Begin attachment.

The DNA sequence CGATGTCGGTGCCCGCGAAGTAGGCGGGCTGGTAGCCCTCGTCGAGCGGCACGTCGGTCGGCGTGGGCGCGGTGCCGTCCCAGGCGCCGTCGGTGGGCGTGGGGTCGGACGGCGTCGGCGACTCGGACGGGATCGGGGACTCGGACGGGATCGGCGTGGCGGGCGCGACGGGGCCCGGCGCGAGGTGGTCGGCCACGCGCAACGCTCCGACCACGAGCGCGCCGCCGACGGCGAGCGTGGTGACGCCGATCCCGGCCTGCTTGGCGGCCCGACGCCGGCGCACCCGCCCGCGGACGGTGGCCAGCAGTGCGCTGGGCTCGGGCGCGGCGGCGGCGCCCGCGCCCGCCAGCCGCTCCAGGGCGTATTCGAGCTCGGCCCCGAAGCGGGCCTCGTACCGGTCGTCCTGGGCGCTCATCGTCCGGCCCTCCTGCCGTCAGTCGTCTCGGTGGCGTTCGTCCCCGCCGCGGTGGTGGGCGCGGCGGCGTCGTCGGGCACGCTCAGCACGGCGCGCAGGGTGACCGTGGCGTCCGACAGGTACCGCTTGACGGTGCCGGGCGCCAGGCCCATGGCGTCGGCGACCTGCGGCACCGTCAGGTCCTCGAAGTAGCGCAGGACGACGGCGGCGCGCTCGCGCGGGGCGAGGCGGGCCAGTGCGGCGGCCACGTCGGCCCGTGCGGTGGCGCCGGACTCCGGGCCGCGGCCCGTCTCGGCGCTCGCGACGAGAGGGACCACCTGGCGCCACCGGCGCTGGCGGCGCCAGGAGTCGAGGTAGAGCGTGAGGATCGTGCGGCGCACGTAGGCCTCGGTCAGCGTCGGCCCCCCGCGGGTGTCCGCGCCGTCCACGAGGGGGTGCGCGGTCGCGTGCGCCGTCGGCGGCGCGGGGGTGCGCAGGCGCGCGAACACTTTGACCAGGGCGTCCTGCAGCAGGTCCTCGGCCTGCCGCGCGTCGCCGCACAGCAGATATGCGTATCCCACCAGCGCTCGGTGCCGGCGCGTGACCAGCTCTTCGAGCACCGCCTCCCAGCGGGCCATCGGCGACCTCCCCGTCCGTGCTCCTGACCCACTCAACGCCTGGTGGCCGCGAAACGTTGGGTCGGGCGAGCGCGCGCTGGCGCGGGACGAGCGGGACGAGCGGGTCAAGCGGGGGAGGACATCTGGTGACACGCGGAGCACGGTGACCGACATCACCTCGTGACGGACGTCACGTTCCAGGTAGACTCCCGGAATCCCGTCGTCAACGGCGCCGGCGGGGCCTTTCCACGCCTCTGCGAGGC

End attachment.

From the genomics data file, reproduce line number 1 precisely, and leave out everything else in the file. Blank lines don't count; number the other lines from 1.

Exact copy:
The DNA sequence CGATGTCGGTGCCCGCGAAGTAGGCGGGCTGGTAGCCCTCGTCGAGCGGCACGTCGGTCGGCGTGGGCGCGGTGCCGTCCCAGGCGCCGTCGGTGGGCGTGGGGTCGGACGGCGTCGGCGACTCGGACGGGATCGGGGACTCGGACGGGATCGGCGTGGCGGGCGCGACGGGGCCCGGCGCGAGGTGGTCGGCCACGCGCAACGCTCCGACCACGAGCGCGCCGCCGACGGCGAGCGTGGTGACGCCGATCCCGGCCTGCTTGGCGGCCCGACGCCGGCGCACCCGCCCGCGGACGGTGGCCAGCAGTGCGCTGGGCTCGGGCGCGGCGGCGGCGCCCGCGCCCGCCAGCCGCTCCAGGGCGTATTCGAGCTCGGCCCCGAAGCGGGCCTCGTACCGGTCGTCCTGGGCGCTCATCGTCCGGCCCTCCTGCCGTCAGTCGTCTCGGTGGCGTTCGTCCCCGCCGCGGTGGTGGGCGCGGCGGCGTCGTCGGGCACGCTCAGCACGGCGCGCAGGGTGACCGTGGCGTCCGACAGGTACCGCTTGACGGTGCCGGGCGCCAGGCCCATGGCGTCGGCGACCTGCGGCACCGTCAGGTCCTCGAAGTAGCGCAGGACGACGGCGGCGCGCTCGCGCGGGGCGAGGCGGGCCAGTGCGGCGGCCACGTCGGCCCGTGCGGTGGCGCCGGACTCCGGGCCGCGGCCCGTCTCGGCGCTCGCGACGAGAGGGACCACCTGGCGCCACCGGCGCTGGCGGCGCCAGGAGTCGAGGTAGAGCGTGAGGATCGTGCGGCGCACGTAGGCCTCGGTCAGCGTCGGCCCCCCGCGGGTGTCCGCGCCGTCCACGAGGGGGTGCGCGGTCGCGTGCGCCGTCGGCGGCGCGGGGGTGCGCAGGCGCGCGAACACTTTGACCAGGGCGTCCTGCAGCAGGTCCTCGGCCTGCCGCGCGTCGCCGCACAGCAGATATGCGTATCCCACCAGCGCTCGGTGCCGGCGCGTGACCAGCTCTTCGAGCACCGCCTCCCAGCGGGCCATCGGCGACCTCCCCGTCCGTGCTCCTGACCCACTCAACGCCTGGTGGCCGCGAAACGTTGGGTCGGGCGAGCGCGCGCTGGCGCGGGACGAGCGGGACGAGCGGGTCAAGCGGGGGAGGACATCTGGTGACACGCGGAGCACGGTGACCGACATCACCTCGTGACGGACGTCACGTTCCAGGTAGACTCCCGGAATCCCGTCGTCAACGGCGCCGGCGGGGCCTTTCCACGCCTCTGCGAGGC